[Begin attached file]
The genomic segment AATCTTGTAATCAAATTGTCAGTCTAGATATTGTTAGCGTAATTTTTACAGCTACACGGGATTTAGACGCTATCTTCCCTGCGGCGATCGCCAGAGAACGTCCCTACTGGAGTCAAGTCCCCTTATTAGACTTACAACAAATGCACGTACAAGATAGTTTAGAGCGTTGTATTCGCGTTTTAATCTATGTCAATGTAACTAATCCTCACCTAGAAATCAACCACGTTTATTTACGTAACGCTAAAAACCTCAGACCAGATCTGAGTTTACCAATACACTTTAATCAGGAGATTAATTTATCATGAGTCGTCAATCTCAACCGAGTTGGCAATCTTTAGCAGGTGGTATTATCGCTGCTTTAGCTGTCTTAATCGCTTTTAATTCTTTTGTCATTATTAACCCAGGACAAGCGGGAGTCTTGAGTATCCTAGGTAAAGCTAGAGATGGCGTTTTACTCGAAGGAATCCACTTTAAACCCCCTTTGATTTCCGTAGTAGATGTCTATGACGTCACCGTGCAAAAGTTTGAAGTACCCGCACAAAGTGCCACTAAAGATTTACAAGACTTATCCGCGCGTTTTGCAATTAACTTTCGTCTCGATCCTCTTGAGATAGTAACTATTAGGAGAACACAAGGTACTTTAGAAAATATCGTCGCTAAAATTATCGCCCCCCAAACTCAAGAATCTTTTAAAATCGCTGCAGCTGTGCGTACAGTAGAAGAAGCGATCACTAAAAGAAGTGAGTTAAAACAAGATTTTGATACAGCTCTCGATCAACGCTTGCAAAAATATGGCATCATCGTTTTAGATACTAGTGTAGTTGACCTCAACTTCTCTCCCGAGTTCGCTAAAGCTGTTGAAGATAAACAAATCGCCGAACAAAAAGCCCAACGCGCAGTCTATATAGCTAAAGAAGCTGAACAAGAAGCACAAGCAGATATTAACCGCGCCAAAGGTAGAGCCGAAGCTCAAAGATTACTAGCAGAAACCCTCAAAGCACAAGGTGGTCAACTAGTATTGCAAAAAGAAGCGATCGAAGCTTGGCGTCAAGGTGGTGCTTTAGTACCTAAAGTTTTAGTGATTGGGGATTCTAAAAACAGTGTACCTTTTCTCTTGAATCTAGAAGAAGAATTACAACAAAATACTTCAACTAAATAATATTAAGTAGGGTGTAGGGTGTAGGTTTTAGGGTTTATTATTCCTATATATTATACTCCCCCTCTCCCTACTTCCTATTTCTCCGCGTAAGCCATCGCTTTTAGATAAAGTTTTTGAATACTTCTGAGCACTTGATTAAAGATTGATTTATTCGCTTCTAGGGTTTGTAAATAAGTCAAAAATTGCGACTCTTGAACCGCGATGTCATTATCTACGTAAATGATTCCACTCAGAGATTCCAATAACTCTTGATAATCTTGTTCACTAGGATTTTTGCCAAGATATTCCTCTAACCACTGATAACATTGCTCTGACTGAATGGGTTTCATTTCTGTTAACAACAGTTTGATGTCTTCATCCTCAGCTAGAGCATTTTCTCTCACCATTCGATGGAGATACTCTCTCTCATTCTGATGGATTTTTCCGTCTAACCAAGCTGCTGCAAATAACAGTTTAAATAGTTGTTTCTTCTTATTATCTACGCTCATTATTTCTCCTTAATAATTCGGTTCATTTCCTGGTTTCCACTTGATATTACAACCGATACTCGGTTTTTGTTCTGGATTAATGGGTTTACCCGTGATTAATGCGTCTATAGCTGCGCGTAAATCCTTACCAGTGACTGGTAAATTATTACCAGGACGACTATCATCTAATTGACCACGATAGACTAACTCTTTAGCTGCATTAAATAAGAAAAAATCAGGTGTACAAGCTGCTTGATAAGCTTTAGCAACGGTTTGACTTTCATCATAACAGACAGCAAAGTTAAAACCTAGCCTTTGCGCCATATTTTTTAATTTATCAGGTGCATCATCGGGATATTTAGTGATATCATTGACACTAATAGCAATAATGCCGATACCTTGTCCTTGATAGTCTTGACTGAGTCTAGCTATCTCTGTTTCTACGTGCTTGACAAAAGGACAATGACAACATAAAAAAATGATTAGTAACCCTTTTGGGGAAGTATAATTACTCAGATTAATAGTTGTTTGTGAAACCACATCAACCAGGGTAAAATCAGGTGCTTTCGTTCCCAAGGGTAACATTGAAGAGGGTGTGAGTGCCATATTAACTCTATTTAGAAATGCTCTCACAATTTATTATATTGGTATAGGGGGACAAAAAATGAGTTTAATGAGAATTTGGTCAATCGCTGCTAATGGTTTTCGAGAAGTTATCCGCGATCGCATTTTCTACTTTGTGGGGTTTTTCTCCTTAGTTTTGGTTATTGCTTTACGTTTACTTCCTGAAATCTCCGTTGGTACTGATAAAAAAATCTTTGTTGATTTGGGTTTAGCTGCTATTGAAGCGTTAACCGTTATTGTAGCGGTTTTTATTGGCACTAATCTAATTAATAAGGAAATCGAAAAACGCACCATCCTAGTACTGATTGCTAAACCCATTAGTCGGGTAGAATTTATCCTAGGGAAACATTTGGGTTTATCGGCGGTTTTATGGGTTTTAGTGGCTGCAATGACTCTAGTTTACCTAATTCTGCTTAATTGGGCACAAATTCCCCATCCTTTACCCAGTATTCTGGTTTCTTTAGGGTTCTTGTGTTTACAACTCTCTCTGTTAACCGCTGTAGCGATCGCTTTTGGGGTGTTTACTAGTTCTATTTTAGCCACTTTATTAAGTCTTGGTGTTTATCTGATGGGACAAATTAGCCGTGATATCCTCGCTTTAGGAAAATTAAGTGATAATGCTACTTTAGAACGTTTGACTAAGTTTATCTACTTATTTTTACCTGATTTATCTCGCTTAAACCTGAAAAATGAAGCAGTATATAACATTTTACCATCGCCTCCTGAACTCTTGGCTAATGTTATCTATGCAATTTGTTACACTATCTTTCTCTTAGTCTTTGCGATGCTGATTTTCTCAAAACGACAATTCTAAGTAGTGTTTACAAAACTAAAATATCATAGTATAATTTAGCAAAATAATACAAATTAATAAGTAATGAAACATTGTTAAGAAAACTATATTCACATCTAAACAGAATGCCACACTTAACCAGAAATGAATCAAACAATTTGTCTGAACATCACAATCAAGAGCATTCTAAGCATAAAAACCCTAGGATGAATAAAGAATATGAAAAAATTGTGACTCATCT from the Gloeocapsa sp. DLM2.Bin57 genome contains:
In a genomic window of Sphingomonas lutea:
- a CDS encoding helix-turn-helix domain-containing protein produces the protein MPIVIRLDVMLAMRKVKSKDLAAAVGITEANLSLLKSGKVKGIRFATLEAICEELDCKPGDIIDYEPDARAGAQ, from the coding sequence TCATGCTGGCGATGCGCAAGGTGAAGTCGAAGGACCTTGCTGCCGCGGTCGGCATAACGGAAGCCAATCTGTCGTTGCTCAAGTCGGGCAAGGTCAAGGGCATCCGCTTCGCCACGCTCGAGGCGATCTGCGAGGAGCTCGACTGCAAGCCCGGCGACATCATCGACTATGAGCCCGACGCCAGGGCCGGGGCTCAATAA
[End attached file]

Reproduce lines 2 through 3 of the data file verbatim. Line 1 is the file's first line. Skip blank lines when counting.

In a genomic window of Sphingomonas lutea:
- a CDS encoding helix-turn-helix domain-containing protein produces the protein MPIVIRLDVMLAMRKVKSKDLAAAVGITEANLSLLKSGKVKGIRFATLEAICEELDCKPGDIIDYEPDARAGAQ, from the coding sequence TCATGCTGGCGATGCGCAAGGTGAAGTCGAAGGACCTTGCTGCCGCGGTCGGCATAACGGAAGCCAATCTGTCGTTGCTCAAGTCGGGCAAGGTCAAGGGCATCCGCTTCGCCACGCTCGAGGCGATCTGCGAGGAGCTCGACTGCAAGCCCGGCGACATCATCGACTATGAGCCCGACGCCAGGGCCGGGGCTCAATAA